Newnham emerged as the college with the highest average weekly costsLouis Ashworth

Newnham College has said that it will refund one of its students – who was made to pay for a longer lease of her room after being unexpectedly made homeless – after her story was featured in Varsity’s investigation into accommodation costs across Cambridge.

Charley Barnard, an MML fresher at Newnham, had to change her room licence from a termly to a continuous one at the end of Michaelmas term after her “family situation imploded”, leaving her and her mother homeless.

Speaking to Varsity as part of an investigation into disparities in rents and charges across colleges, Barnard said that she had been “clear from the start” with Newnham that she “did not have the means to pay” the increased cost of a continuous licence. With fees included, that meant paying £1,173.99 more than a termly licence for the year.

Newnham twice billed Barnard for the increased amount, despite her having been reassured by the senior tutor, Professor Liba Taub, that she would not have to pay it. Barnard, who told Varsity that it was “alienating that provisions aren’t in place for people like me”, eventually paid the increased amount out of her overdraft.


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Barnard was contacted by Taub yesterday, who told her that there had been an “administrative error” and that she would now be charged the termly rate but able to remain in college for as long as those on a continuous licence. Taub also said that Barnard would be refunded the difference for the two terms she has already paid for.

“I am absolutely overjoyed about this situation and obviously very grateful to Liba Taub for getting in touch with me as soon as she could, and glad that the Varsity investigation highlighted this to her”, Barnard said.

“However, there are still so many issues with the rent at Newnham”, she continued. “I consider myself lucky to have had my statement noticed by Liba and therefore have my situation reconsidered! But what about those who testified anonymously in the same article?”

She said she would still support any rent campaigning within the College, which was found to have the highest average rent and compulsory charges per week.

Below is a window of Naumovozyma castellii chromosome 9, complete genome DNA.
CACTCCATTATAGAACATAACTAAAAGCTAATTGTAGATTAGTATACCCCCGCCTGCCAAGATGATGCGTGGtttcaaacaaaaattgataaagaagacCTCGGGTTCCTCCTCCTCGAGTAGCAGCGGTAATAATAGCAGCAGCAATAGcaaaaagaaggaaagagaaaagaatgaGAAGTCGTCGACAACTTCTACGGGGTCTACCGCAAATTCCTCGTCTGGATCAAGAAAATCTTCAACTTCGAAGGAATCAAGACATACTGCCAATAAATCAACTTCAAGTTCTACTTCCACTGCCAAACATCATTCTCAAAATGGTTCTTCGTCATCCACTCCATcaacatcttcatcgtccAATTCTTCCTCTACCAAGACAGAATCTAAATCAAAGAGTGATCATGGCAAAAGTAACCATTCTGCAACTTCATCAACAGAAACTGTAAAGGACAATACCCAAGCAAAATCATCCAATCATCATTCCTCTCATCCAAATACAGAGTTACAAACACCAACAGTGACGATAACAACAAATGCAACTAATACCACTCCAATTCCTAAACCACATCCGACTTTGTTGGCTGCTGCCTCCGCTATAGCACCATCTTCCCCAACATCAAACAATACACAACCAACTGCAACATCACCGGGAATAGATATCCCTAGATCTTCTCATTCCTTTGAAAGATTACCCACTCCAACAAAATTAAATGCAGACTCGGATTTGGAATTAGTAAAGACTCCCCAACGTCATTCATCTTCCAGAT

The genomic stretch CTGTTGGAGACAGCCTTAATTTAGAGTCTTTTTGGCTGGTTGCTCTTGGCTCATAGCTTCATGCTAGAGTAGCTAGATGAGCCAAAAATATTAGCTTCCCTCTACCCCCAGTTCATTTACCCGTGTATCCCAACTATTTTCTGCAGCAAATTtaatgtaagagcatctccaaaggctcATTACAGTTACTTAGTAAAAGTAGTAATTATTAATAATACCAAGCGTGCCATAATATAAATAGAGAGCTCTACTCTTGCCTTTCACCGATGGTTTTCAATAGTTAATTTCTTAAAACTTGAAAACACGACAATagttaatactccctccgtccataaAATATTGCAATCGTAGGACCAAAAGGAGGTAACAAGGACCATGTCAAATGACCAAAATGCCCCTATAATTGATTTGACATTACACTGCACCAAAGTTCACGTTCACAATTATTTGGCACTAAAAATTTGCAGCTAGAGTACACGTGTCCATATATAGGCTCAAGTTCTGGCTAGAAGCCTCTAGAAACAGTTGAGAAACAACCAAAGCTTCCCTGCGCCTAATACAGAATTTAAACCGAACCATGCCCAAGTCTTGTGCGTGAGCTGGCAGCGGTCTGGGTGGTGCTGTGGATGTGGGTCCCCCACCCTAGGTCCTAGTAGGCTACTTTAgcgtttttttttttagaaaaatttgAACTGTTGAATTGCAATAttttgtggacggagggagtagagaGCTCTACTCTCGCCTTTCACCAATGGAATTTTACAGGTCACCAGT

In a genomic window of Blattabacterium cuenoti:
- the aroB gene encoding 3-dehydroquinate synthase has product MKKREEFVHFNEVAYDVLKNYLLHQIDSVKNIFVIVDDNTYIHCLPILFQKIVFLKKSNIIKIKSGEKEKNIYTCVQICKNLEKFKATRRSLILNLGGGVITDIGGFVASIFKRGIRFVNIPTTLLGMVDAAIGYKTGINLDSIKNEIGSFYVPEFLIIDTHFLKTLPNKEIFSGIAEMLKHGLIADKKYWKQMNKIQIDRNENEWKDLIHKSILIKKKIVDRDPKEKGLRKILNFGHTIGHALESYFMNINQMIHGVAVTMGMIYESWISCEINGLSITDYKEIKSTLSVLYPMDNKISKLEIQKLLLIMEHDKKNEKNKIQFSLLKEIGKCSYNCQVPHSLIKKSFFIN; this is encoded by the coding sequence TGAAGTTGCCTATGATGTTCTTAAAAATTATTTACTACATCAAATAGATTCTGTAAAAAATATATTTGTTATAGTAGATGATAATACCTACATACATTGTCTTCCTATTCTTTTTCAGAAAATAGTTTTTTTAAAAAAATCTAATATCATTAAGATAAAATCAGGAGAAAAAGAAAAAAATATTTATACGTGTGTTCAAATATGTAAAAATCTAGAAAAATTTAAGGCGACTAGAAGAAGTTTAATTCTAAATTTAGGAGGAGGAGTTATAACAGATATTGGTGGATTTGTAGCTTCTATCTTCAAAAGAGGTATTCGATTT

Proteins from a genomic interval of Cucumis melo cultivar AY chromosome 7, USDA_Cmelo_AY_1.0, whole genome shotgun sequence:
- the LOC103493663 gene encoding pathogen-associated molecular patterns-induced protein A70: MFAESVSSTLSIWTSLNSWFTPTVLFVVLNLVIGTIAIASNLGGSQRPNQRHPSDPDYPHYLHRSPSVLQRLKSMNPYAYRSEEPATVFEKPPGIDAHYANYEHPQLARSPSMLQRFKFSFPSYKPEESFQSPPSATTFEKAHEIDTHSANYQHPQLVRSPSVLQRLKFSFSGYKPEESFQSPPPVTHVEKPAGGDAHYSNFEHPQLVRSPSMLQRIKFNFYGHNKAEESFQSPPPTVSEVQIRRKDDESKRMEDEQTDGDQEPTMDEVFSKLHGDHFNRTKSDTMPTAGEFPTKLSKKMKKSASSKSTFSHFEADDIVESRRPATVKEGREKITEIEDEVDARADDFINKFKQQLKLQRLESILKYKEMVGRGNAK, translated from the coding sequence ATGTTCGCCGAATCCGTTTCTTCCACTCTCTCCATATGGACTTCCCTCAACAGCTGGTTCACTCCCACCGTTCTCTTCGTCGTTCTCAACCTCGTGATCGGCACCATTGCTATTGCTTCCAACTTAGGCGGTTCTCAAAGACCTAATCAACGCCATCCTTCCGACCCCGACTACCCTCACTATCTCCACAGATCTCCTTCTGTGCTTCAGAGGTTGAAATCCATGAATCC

“I worry for everyone else who doesn’t get this opportunity, which is why I will still be involved in any Cut The Rent campaigns which may take place at Newnham and in wider Cambridge,” Barnard said.

A spokesperson for Newnham told Varsity that Barnard being charged for a continuous licence was “an administrative error which has now been resolved”, and apologise for “any inconvenience caused to Ms Barnard.”

With an average weekly cost of £178.48, Newnham is 67% more expensive than Homerton, which had the lowest weekly average combined rent and costs at £106.75.

It was announced yesterday that Newnham will be trialling an opt-out to its kitchen fixed charge (KFC) next term, after a vote of the College’s governing body backed testing the scheme which followed extensive campaigning from the JCR committee on the issue.

Under the new scheme, those who opt-out would instead pay a surcharge when buying food at the college’s buttery, where meals are currently subsidised by KFC payments.

Newnham’s KFC – currently £287.95 or £331.14 per term for freshers on termly or continuous licences respectively – makes it the College with the highest weekly compulsory charges.

Speaking to Varsity about the opt-out trial, Newnham JCR’s president, Jess Lock, said she was “excited and pleased that our college has been receptive to experimentation and to student-led change”, adding: “I do hope however that Newnham will continue to make long-term moves towards fairer rent, and to ensure Newnham becomes a more financially-viable environment for every student.

Lock praised the college for listening to students’ concerns.

“The JCR body appreciates college’s willingness to try, to experiment, because we cannot make change without taking the first, often intimidating and disruptive, step”, she continued.

“Refocusing on Newnham’s history as a progressive space in which students may flourish in spite of the challenges they may face (rather than adding to them) is vital, and the JCR Committee will continue their dedication to rechallenging the routines and structures of the college and wider university in order to make Newnham accessible, safe and celebratory.”

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